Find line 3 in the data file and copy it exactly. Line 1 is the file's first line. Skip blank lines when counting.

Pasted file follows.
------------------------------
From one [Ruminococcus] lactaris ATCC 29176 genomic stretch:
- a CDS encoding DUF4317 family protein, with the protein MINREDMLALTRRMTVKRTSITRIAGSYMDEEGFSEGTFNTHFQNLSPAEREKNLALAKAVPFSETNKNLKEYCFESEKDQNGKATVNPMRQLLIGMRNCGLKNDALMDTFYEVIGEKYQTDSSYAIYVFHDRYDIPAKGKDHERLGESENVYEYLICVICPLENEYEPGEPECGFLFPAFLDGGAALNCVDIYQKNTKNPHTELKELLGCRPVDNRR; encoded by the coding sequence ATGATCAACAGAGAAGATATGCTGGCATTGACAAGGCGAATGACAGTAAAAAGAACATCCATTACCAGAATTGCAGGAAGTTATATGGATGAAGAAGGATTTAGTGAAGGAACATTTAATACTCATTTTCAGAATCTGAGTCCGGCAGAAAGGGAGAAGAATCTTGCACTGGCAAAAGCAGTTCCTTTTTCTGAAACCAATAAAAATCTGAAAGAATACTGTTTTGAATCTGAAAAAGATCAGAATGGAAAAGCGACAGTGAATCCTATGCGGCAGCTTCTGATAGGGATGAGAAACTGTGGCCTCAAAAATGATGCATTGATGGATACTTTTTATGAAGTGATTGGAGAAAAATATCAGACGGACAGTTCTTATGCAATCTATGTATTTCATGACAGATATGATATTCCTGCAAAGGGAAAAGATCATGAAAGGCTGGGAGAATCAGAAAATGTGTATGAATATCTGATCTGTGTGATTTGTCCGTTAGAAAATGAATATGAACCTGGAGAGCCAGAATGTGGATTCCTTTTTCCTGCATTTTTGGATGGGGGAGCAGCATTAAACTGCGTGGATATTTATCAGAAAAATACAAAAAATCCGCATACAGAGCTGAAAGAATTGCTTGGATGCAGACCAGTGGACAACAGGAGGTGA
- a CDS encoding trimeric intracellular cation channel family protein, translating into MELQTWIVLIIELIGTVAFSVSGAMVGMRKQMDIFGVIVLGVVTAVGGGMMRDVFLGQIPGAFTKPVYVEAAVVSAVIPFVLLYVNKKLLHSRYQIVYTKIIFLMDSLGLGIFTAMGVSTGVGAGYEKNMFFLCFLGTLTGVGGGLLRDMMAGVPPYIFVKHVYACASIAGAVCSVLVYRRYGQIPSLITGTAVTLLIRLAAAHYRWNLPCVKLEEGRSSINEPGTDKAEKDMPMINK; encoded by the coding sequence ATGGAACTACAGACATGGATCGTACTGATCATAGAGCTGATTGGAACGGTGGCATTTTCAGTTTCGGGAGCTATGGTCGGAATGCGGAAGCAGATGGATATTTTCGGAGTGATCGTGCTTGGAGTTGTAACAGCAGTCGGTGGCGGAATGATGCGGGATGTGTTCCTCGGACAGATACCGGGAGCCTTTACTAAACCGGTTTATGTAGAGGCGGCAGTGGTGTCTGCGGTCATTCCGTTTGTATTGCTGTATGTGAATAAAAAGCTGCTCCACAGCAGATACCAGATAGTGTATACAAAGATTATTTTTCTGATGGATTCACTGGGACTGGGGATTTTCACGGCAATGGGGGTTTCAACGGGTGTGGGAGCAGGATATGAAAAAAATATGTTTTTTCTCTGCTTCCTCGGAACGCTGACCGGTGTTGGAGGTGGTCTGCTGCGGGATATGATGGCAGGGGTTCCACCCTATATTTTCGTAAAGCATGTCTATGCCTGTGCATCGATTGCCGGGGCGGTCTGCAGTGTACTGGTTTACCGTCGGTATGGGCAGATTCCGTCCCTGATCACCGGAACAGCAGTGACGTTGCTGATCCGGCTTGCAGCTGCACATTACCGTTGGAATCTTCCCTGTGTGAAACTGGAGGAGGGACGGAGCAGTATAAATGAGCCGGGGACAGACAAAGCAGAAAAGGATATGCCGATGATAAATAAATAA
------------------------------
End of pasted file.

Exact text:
- a CDS encoding trimeric intracellular cation channel family protein, translating into MELQTWIVLIIELIGTVAFSVSGAMVGMRKQMDIFGVIVLGVVTAVGGGMMRDVFLGQIPGAFTKPVYVEAAVVSAVIPFVLLYVNKKLLHSRYQIVYTKIIFLMDSLGLGIFTAMGVSTGVGAGYEKNMFFLCFLGTLTGVGGGLLRDMMAGVPPYIFVKHVYACASIAGAVCSVLVYRRYGQIPSLITGTAVTLLIRLAAAHYRWNLPCVKLEEGRSSINEPGTDKAEKDMPMINK; encoded by the coding sequence ATGGAACTACAGACATGGATCGTACTGATCATAGAGCTGATTGGAACGGTGGCATTTTCAGTTTCGGGAGCTATGGTCGGAATGCGGAAGCAGATGGATATTTTCGGAGTGATCGTGCTTGGAGTTGTAACAGCAGTCGGTGGCGGAATGATGCGGGATGTGTTCCTCGGACAGATACCGGGAGCCTTTACTAAACCGGTTTATGTAGAGGCGGCAGTGGTGTCTGCGGTCATTCCGTTTGTATTGCTGTATGTGAATAAAAAGCTGCTCCACAGCAGATACCAGATAGTGTATACAAAGATTATTTTTCTGATGGATTCACTGGGACTGGGGATTTTCACGGCAATGGGGGTTTCAACGGGTGTGGGAGCAGGATATGAAAAAAATATGTTTTTTCTCTGCTTCCTCGGAACGCTGACCGGTGTTGGAGGTGGTCTGCTGCGGGATATGATGGCAGGGGTTCCACCCTATATTTTCGTAAAGCATGTCTATGCCTGTGCATCGATTGCCGGGGCGGTCTGCAGTGTACTGGTTTACCGTCGGTATGGGCAGATTCCGTCCCTGATCACCGGAACAGCAGTGACGTTGCTGATCCGGCTTGCAGCTGCACATTACCGTTGGAATCTTCCCTGTGTGAAACTGGAGGAGGGACGGAGCAGTATAAATGAGCCGGGGACAGACAAAGCAGAAAAGGATATGCCGATGATAAATAAATAA